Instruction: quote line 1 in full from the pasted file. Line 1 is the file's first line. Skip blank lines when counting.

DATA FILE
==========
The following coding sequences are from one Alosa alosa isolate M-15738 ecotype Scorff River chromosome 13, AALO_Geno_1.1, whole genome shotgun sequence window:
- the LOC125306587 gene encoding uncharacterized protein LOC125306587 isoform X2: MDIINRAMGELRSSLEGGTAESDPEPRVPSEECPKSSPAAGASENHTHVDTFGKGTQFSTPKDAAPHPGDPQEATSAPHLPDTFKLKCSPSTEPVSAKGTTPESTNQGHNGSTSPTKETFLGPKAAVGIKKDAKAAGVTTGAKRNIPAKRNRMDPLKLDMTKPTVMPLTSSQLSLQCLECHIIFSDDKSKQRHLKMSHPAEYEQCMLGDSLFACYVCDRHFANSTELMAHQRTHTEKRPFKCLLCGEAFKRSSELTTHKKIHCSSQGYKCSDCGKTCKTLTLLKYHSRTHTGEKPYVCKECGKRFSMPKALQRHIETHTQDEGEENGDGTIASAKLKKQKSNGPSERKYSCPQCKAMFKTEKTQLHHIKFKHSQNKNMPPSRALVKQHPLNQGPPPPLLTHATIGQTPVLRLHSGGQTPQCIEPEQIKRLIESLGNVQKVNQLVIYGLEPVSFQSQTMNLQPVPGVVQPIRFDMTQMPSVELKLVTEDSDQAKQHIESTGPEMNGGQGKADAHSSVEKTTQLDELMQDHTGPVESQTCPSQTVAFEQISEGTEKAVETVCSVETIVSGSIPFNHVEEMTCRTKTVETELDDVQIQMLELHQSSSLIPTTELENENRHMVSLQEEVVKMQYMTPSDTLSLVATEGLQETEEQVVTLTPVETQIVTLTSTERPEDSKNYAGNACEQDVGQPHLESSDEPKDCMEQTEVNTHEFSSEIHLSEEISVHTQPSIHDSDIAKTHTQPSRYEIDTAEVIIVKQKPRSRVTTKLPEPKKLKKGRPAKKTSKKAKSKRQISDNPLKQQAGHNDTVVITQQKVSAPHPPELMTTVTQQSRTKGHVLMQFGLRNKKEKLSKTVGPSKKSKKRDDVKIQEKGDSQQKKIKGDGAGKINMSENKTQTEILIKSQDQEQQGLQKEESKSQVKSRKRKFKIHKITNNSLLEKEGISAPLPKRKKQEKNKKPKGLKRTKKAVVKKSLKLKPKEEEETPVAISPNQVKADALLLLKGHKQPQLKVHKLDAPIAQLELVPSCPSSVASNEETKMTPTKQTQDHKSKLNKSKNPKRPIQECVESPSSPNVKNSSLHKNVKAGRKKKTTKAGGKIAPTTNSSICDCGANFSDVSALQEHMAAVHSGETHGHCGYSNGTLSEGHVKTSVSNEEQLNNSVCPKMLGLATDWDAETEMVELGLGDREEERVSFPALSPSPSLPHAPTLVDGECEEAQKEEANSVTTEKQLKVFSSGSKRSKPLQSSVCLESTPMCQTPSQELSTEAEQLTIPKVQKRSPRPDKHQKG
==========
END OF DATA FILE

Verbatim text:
The following coding sequences are from one Alosa alosa isolate M-15738 ecotype Scorff River chromosome 13, AALO_Geno_1.1, whole genome shotgun sequence window: